AUGUSTA — At first there is uncertainty as Karyn Sweeney approaches, but as she introduces herself and hands over the wrapped gift in her hands, the expression changes. There is a smile, maybe even a flooding of the eyes and, if Sweeney has her way, a huge hug. Sweeney approaches as a stranger, but somewhere in those few minutes, there is an instant connection.

“This is probably the best Christmas I’ve ever had in my life,” Sweeney says. “There are lots of free hugs. It’s awesome.”

Sweeney, 41, of Monmouth, has since Saturday given away more than 200 gifts in 15 towns, from South Portland to Skowhegan and in stores ranging from L.L. Bean to Cumberland Farms. Sweeney, who estimates she has given away about $2,000 worth of presents ranging in cost from a couple of dollars to $30, never identifies herself to the people to whom she gives. She says instead that she is traveling all around the state to give gifts to strangers. The targets of the charity are picked completely at random.

“It’s just when I see someone and I feel like they could use a gift,” she said. “It’s just whatever speaks to me.”

Several people have cried at the spontaneous generosity and dozens have thanked Sweeney in the best way she knows: With a hug. Only one person has refused the gift, she said, and only a handful have even asked why she wants to give them a gift.

“The reaction has been overwhelmingly positive,” she said.

Sweeney set up a Facebook page — search Gift from a Stranger — to help alleviate any suspicion people might have about the gift.

“I’m nuts, but in a charitable way,” she said, laughing.

The Facebook page is listed on a greeting card that encourages the recipient to “keep it, enjoy it or give it away to someone else.” The card encourages the recipients to “remember the good in your fellow man.”

Some of those who received the gifts have left messages on the page, including one woman who expressed thanks for the gift given to her 11-year-old son.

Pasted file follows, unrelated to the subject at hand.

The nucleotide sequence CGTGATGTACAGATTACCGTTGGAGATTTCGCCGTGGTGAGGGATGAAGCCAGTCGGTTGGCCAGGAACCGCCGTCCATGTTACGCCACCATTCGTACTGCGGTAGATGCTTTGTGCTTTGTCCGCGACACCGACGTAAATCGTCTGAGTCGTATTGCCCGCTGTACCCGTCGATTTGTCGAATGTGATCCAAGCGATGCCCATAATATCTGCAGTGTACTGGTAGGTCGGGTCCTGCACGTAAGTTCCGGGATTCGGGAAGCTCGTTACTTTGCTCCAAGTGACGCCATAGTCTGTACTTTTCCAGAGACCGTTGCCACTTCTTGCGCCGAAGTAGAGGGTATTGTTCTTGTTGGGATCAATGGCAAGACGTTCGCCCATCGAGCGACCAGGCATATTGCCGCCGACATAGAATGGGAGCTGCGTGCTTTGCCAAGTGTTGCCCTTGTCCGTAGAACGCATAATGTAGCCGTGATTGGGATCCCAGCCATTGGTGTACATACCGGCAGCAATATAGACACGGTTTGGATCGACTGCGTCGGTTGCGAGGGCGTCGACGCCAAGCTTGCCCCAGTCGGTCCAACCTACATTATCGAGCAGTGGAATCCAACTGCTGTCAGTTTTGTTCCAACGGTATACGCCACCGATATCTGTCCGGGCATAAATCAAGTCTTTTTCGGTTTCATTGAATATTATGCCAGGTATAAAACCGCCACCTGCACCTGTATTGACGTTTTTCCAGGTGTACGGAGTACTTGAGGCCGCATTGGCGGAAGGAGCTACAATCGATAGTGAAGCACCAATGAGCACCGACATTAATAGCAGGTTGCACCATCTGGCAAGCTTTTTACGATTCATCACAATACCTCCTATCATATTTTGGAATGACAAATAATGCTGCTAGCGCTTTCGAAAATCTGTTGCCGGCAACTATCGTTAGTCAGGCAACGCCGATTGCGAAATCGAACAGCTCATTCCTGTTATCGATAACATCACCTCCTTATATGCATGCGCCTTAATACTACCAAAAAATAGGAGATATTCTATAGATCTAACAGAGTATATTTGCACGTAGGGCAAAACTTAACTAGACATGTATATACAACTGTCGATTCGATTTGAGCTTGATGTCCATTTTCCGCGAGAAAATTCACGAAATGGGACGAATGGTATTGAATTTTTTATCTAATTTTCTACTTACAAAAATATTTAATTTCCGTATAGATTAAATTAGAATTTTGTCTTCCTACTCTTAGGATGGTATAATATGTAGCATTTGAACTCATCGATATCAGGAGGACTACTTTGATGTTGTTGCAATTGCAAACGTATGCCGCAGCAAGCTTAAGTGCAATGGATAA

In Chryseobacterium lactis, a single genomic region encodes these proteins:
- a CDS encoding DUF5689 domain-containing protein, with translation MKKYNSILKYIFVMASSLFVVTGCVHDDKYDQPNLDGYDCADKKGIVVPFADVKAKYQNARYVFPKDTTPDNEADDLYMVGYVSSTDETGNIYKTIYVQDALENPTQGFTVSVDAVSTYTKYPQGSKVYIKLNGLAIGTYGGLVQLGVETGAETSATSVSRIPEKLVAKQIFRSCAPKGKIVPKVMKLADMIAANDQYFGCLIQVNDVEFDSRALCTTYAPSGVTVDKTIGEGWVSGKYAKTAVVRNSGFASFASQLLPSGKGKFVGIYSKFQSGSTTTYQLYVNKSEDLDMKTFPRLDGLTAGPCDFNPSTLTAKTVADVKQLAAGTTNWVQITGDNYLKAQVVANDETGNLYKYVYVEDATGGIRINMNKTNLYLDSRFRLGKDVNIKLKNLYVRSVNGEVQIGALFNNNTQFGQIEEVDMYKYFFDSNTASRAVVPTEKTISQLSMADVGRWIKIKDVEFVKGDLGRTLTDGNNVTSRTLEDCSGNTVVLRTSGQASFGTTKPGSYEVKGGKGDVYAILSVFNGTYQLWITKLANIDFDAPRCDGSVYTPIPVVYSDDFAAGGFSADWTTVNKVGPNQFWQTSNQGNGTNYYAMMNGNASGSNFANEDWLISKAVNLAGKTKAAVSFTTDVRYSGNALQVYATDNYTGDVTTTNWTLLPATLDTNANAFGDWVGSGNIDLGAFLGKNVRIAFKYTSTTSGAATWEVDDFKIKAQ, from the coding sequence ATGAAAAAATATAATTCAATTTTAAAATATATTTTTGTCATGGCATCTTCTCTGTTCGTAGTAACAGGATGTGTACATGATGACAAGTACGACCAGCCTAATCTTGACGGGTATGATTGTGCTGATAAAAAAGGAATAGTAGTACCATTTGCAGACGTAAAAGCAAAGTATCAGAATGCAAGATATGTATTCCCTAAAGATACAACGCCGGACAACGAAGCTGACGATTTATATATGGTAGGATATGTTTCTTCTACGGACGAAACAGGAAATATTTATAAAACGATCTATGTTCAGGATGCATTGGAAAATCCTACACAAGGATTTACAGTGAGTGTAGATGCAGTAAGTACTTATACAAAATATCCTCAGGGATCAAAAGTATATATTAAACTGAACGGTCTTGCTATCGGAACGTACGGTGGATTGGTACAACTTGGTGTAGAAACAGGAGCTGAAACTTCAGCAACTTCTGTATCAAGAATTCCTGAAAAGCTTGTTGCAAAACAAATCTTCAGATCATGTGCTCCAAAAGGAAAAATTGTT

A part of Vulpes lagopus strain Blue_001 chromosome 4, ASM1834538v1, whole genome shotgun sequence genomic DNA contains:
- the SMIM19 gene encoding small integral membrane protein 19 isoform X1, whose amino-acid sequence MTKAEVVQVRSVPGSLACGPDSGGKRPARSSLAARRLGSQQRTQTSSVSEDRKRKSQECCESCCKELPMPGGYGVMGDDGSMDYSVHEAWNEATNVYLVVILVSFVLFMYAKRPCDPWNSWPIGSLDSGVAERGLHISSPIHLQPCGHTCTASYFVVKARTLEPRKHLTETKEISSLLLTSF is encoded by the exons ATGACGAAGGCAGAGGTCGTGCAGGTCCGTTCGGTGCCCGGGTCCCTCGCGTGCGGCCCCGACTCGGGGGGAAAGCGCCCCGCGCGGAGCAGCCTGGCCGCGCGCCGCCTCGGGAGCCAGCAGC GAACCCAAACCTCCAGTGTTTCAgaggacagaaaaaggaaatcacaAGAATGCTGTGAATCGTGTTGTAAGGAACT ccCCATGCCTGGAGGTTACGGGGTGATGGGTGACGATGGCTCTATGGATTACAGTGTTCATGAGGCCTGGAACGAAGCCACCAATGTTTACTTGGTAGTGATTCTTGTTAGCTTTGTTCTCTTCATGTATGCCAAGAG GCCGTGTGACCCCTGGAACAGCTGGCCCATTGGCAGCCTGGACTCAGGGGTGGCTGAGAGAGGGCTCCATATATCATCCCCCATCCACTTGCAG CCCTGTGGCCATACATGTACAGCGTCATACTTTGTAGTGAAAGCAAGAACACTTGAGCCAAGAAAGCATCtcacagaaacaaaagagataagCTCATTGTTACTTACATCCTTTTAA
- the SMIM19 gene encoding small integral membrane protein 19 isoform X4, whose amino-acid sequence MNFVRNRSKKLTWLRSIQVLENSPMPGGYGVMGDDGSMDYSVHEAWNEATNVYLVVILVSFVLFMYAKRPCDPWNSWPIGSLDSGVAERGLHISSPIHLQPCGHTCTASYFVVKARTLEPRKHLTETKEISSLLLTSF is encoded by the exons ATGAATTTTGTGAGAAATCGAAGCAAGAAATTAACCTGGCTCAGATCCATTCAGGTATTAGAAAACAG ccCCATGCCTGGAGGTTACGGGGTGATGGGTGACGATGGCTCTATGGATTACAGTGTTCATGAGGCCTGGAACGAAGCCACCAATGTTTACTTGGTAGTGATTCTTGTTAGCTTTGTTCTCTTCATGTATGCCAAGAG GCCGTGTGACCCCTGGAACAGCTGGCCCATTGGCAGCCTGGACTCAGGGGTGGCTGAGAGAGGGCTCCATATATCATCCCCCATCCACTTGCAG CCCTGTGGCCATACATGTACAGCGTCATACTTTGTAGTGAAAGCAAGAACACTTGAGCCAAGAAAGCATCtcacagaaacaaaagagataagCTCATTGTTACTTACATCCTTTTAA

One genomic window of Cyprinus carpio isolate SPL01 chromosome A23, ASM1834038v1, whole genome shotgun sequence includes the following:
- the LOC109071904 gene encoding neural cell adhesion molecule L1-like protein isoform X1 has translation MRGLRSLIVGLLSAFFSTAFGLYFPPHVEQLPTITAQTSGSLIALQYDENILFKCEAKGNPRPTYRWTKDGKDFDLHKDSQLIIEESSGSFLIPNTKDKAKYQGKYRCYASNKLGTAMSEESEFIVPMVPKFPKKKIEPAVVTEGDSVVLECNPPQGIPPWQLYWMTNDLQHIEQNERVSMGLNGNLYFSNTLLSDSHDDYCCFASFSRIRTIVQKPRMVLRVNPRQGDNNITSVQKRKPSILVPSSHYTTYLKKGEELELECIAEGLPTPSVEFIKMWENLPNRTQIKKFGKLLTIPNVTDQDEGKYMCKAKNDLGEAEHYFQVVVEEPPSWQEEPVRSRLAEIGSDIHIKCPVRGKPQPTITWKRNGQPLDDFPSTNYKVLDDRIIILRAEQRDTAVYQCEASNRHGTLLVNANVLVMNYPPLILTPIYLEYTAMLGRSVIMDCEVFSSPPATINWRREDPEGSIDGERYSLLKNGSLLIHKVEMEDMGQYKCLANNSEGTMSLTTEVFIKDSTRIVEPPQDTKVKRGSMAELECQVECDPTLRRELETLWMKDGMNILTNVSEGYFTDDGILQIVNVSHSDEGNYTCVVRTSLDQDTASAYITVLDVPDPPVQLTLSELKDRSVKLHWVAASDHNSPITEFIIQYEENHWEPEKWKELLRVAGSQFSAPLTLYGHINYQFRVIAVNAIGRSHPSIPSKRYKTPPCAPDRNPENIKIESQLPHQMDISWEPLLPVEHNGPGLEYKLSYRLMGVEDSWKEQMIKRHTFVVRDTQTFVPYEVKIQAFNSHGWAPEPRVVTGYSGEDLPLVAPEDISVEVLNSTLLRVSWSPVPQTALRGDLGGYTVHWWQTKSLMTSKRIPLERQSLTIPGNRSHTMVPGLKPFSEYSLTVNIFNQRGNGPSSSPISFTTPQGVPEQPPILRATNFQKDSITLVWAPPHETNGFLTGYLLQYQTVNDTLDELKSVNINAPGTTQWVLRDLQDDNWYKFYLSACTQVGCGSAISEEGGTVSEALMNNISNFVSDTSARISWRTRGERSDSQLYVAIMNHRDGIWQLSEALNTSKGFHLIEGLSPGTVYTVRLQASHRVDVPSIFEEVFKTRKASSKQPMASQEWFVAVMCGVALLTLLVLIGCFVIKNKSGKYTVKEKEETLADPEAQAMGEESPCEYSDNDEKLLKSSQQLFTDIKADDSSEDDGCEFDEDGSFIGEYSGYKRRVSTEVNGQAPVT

“We were a little overwhelmed by the hustle,” she wrote. “There were many rude people rushing around. She made everything better.”

Those are the messages that give Sweeney, who is high-energy by nature, an extra shot of joy. The impact has been a surprise, even to Sweeney, who started the giveaway after purchasing items for a gift store that she planned to open in Gardiner. When those plans fell through Sweeney returned the items she could, but that left her with a number of items, such as pottery, scarfs and candles, that still needed a new home. She has since added to the inventory of items she will give away.

“I had all this inventory left,” Sweeney said. “I thought, ‘What am I going to do with it. I’m going to give it away.'”

Sweeney, who has a background in business and marketing, is self-employed as a private consultant. She at one time owned Mother Mabel’s, which sold soaps in more than 400 New England locations. It was Mother Mabel’s experience of growth that motivated Sweeney in 2010 to take on another venture: Maine Barn Raisers, a collaborative of Maine manufacturers focused on helping each other grow.

But she says none of that work has proved as fulfilling as Gift from a Stranger. Her plans now include turning Gift from a Stranger into a nonprofit organization.

“I think I’m going to continue it year round now,” she says.

Sweeney begins the day by loading up her car with about 60 gifts, which she gives away a dozen or so at a time at about five different stores she’ll visit throughout the day. Her first foray into a Walmart came Christmas eve in Augusta when she quickly wound her shopping cart of goodies up and down the aisles looking for people to match to the gifts she carried.

The first encounter came outside the store when a group of young women loaded bags into a car. Sweeney approached, explained what she was doing, and handed over a pack of pretty note cards. The recipient’s friends said the gift was extra special because it was given in the midst of a personal struggle in the woman’s life. Hearing that, Sweeney quickly abandoned her cart and rushed back to offer the woman a hug.

The process continued inside the store. There was a young boy who got a snowball maker and a young girl who received pajamas. Rose Worster, of China, was in the toothpaste aisle looking for last-minute stocking stuffers when Sweeney approached and gave her a box of cards. Worster gave Sweeney a hug.

“That was very nice of her,” Worster said. “They’re really cute.”

Worster acknowledged she was initially confused about what Sweeney was doing.

“It was very sweet, though,” she said. “And she gives really nice hugs.”

The other recipients included a woman, two men and parents with two children.

“Can I open it now?” a boy asked when given the wrapped gift.

Sweeney said she never let anyone know her identity, but she made her identity public and approached media outlets at the encouragement of friends who said she needed to get the word out.

“I’d just appreciate it if I can inspire other people to do the same,” she said.

Craig Crosby — 621-5642

[email protected]

Twitter: @CraigCrosby4

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